Figure 1 from the CLIP paper. In this figure, there are N image-text pairs. IN and TN are the image and text embeddings for the Nth image-text pair. The highlighted blue squares represent the embedding pairs that we want to be close together.

At a high level, CLIP learns a joint image-text embedding space, which basically means that the similarity between images and text can be directly computed. It turns out that training models with this goal makes them generally very useful, including in the context of multimodal LLMs.


BLIP-2 is a multimodal LLM that was released in early 2023. Like Flamingo, it contains a pretrained image encoder and LLM. But unlike Flamingo, both the image encoder and LLM are left untouched (after pretraining).

To connect the image encoder to the LLM, BLIP-2 uses a “Q-Former”, which consists of two components:

  • The visual component receives a set of learnable embeddings and the output of the frozen image encoder. As done in Flamingo, the image embeddings are fed into cross-attention layers.
  • The text component receives text.

BLIP2 Q-Former

Figure 2 from the BLIP-2 paper, illustrating the internals of the Q-Former, and its training objectives.

Training BLIP-2 occurs in two stages:

  • In stage 1, the two components of the Q-Former are trained on three objectives, which actually originate from the BLIP-1 paper:

    • Image-text contrastive learning (similar to CLIP, but with some subtle differences).
    • Image-grounded text generation (generating captions of images).
    • Image-text matching (a binary classification task where for each image-text pair, the model has to answer 1 to indicate a match and 0 otherwise).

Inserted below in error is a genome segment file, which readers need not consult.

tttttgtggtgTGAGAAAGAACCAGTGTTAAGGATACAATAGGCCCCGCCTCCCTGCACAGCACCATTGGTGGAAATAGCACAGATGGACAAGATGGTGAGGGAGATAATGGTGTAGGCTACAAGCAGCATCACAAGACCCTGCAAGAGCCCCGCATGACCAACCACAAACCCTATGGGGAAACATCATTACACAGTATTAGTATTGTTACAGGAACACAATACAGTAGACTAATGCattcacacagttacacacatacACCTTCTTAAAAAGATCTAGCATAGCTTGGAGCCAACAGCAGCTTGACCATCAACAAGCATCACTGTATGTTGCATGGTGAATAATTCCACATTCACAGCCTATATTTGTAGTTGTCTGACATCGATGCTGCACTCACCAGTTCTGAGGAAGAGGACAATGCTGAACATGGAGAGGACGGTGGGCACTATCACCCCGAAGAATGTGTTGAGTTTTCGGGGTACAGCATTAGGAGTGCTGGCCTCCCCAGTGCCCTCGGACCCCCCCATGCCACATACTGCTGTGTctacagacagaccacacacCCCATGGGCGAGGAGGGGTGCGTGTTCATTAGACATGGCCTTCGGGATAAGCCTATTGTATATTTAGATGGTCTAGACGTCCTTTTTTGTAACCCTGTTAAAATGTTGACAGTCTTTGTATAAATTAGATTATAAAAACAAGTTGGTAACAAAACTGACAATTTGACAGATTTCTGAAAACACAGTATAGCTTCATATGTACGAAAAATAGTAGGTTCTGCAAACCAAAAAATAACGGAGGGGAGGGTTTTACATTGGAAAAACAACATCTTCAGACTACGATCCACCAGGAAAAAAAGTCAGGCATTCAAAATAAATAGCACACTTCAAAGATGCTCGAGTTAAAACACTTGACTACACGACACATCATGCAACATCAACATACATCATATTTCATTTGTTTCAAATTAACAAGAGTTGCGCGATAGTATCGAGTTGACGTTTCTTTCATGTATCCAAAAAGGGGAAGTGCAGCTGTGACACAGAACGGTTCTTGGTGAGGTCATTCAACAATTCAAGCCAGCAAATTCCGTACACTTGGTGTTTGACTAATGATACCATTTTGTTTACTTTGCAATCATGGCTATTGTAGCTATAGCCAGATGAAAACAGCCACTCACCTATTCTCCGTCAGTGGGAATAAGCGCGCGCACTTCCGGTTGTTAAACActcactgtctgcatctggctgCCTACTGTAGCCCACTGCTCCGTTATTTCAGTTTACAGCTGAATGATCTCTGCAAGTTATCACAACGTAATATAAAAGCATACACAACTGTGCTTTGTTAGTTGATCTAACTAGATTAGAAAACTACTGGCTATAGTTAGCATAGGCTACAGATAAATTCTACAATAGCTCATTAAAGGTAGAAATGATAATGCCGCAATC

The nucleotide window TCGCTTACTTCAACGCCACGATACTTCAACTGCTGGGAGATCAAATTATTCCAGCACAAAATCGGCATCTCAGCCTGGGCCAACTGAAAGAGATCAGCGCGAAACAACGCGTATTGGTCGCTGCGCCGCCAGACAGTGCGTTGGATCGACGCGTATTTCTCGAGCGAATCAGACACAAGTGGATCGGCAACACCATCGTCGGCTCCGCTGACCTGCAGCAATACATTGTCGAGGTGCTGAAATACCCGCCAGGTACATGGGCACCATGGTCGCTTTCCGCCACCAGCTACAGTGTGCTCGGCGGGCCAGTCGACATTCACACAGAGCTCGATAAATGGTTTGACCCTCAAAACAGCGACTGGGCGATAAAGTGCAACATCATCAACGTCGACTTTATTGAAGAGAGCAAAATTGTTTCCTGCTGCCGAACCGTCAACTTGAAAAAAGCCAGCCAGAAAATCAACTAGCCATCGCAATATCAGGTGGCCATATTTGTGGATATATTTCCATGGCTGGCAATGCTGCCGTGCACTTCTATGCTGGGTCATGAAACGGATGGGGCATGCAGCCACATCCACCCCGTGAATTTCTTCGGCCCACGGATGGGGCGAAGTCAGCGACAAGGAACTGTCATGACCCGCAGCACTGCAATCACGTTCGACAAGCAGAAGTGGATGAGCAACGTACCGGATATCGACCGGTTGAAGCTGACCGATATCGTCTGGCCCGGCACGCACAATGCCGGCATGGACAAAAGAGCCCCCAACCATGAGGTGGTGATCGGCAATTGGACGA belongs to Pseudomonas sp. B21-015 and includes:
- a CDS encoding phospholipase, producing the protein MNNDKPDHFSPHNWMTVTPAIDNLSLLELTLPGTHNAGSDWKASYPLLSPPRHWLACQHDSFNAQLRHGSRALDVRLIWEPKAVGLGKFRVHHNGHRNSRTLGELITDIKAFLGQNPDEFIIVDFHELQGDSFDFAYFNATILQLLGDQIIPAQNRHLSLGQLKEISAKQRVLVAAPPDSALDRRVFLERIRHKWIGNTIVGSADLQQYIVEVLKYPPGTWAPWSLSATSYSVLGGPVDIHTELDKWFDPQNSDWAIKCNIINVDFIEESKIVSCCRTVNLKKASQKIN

• In stage 2, the full model is constructed by inserting a projection layer between the Q-Former and the LLM. This projection layer transforms the Q-Former’s embeddings to have lengths that are LLM-compatible. The full model is then tasked with describing input images. During this stage, the image encoder and LLM remain frozen, and only the Q-Former and projection layer are trained.

BLIP2 Full Architecture

Figure 3 from the BLIP-2 paper, showing the full model architecture. The projection layer is labeled as "fully connected".

In the paper’s experiments, they use a CLIP-pretrained image encoder and either OPT or Flan-T5 for the LLM. The experiments show that BLIP-2 can outperform Flamingo on various visual question-answering tasks, but with a fraction of the trainable parameters. This makes it easier and more cost-effective to train.


LLaVA is a multimodal LLM that was released in 2023. The architecture is quite simple:

  • The vision encoder is pretrained using CLIP.
  • The LLM is a pretrained Vicuna model.
  • The vision encoder is connected to the LLM by a single projection layer.

Note the simplicity of the component between the vision encoder and the LLM, in contrast with the Q-Former in BLIP-2, and the Perceiver Resampler and cross-attention layers in Flamingo.

There are two training stages:

  • In stage 1, the training objective is image captioning. The vision encoder and LLM are frozen, so only the projection layer is trained.
  • In stage 2, the LLM and projection layer are finetuned on a partially-synthetic instruction-following dataset. It’s partially synthetic because it’s generated with the help of GPT-4.

LLaVA Architecture

Figure 1 from the LLaVA paper, showing the full model architecture.

The authors evaluate LLaVA as follows:

  • They use GPT-4 to evaluate the quality of LLaVA’s responses on a partially synthetic dataset. Here, LLaVA scores 85% relative to GPT-4.
  • They use standard evaluation metrics on a visual question answering dataset called ScienceQA. Here, a finetuned LLaVA outperforms GPT-4.

LLaVA illustrates that a simple architecture can achieve excellent results when trained on partially synthetic data.


In this post, we briefly covered three important multimodal LLMs, plus CLIP.

Interested in learning more about LLMs? Check out our posts on LLM Prompting and Retrieval Augmented Generation (RAG).